The Lulu app brings out the dating worst in all of us.
Beth Cook is a dating coach and writer. Want advice? Have advice? Send her an email.
Already coined the “Yelp for guys,” Lulu is a self-described app for smart girls who want to privately review and recommend their male friends and ex-boyfriends.
Men and women from Reddit to Jezebel are in a tizzy—perhaps you’ve caught foul wind of it?
I know why this app exists, and I knew my 33 year-old-self wouldn’t like it, but for the sake of this column I gave it a peek.
After signing into the app via Facebook (required), I saw all of my male Facebook friends, one of whom had already been rated as such: an 8.0 average (out of 10) for humor, appearance, manners, ambition, and commitment; hashtags of #GreatListener and #Friendzone; and a comment that read,
“His face might take some getting used to, but he’s a perfect gentleman.”
72 people have looked at his profile and seen that awful comment.
I quickly searched other profiles to see if this kind of review was par for the course. Since none of my other friends had ratings, I ended up in the “Guys nearby” section. Scott A. (whose full name is used in the app) is rated 7.1; his hashtags are #BabyBlues, #OneTrackMind, #TakeHisKeys, #WanderingEye, #NeverAsksQuestions; and his comments include, “He might be allergic to commitment” and “He’ll never call when he’s supposed to.”
372 people have viewed his profile.
“Lulu is all about encouraging good, gentlemanly behavior, and providing a platform that makes girls’ research easier and more fun,” say the Lulu “About us” page.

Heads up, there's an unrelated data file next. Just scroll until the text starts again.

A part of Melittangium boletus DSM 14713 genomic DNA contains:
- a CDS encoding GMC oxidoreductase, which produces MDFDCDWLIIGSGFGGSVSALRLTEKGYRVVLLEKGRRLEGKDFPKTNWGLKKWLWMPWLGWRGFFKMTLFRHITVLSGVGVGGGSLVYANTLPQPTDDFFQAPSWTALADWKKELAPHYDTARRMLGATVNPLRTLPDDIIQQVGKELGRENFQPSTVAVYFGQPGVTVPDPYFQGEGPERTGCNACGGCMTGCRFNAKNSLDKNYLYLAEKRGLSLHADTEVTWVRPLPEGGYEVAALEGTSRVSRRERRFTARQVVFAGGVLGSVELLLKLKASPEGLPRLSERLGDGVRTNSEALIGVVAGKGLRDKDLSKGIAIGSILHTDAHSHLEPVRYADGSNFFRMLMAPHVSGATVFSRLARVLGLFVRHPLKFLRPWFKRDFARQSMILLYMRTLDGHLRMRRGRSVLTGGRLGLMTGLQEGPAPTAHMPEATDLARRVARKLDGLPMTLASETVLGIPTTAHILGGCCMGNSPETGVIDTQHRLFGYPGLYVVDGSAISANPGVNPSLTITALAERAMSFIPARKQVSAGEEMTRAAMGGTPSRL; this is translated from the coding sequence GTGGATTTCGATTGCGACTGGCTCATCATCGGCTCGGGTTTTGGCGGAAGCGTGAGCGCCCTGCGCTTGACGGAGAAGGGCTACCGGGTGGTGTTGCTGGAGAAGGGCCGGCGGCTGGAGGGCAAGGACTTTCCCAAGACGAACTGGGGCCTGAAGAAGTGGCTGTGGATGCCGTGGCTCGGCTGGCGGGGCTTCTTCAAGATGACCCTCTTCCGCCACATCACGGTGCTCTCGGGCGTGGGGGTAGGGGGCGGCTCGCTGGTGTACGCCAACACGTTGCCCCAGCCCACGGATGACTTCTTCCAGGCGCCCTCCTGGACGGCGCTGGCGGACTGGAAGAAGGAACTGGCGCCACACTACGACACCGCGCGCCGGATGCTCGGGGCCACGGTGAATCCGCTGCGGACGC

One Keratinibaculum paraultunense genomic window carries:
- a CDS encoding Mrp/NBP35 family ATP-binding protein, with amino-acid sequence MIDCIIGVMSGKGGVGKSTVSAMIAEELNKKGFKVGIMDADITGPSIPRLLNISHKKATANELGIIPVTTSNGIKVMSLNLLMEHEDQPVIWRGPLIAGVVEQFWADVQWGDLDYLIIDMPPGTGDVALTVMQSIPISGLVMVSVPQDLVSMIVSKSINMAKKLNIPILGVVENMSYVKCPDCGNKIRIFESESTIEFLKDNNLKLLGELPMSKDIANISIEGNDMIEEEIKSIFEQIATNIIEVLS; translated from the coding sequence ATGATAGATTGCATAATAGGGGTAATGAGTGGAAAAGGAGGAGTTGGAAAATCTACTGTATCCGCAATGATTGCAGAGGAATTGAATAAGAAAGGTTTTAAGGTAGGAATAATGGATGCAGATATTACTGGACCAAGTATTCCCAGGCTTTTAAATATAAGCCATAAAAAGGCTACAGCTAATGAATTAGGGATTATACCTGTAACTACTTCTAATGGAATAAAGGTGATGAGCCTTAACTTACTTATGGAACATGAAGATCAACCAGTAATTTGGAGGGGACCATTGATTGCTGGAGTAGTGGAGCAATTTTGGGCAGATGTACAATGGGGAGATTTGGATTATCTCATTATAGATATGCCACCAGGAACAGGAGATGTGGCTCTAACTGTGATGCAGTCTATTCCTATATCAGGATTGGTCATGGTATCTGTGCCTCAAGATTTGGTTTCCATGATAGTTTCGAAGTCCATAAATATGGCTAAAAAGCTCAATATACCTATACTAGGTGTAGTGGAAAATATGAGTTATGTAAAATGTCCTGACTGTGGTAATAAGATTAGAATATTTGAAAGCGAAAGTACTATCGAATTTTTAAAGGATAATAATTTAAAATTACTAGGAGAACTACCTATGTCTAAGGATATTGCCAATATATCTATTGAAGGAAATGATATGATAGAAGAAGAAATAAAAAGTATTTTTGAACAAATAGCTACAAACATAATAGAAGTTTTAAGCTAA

I’m not buying it. If good behavior were the focus, the app wouldn’t include the following hashtag descriptors: #F***edMeAndChuckedMe, #BabyDaddy, #NapoleonComplex, #LoserFriends, #TotalF***ingDickhead, #CheaperThanABigMac, and #OwnsCrocs.
It looks like Lulu is “all about encouraging” judgment, public shaming, and objectification.
Why do some stoop so low? Because it’s easier to blame or mock someone than it is to admit that you’re feeling bad about yourself or your relationship status. Instead of dealing with romantic frustration and loneliness, some women will entertain their friends with belittling stories of men they have dated. And now, they tell those stories though a series of hashtags and comments on Lulu.
The truth is, no guy is all good or all bad, worthy of either a 9.2 or a 4.5. Just because you don’t click with him doesn’t mean he won’t click with someone else. Some won’t be into you and some will—that’s the way the world works—and it’s better to just accept that. Lulu isn’t going to help you cheat the system in order to find the good guys. It’s going to make you cynical. It’s going to turn you into the men you dislike.
“Gals, we’re never going to win if we keep stooping to the same nasty, petty shit we’re fighting against,” writes Lindy West of Jezebel.
I couldn’t agree more.
Let’s start playing nice if we want to be treated nicely. Let’s stop putting our dates to committee vote and using them as fodder for girls’ night laughs. Let’s face our feelings head on, and actually be who we want to date. That’s the only way to get what we want.
And guys, check your Facebook privacy settings.
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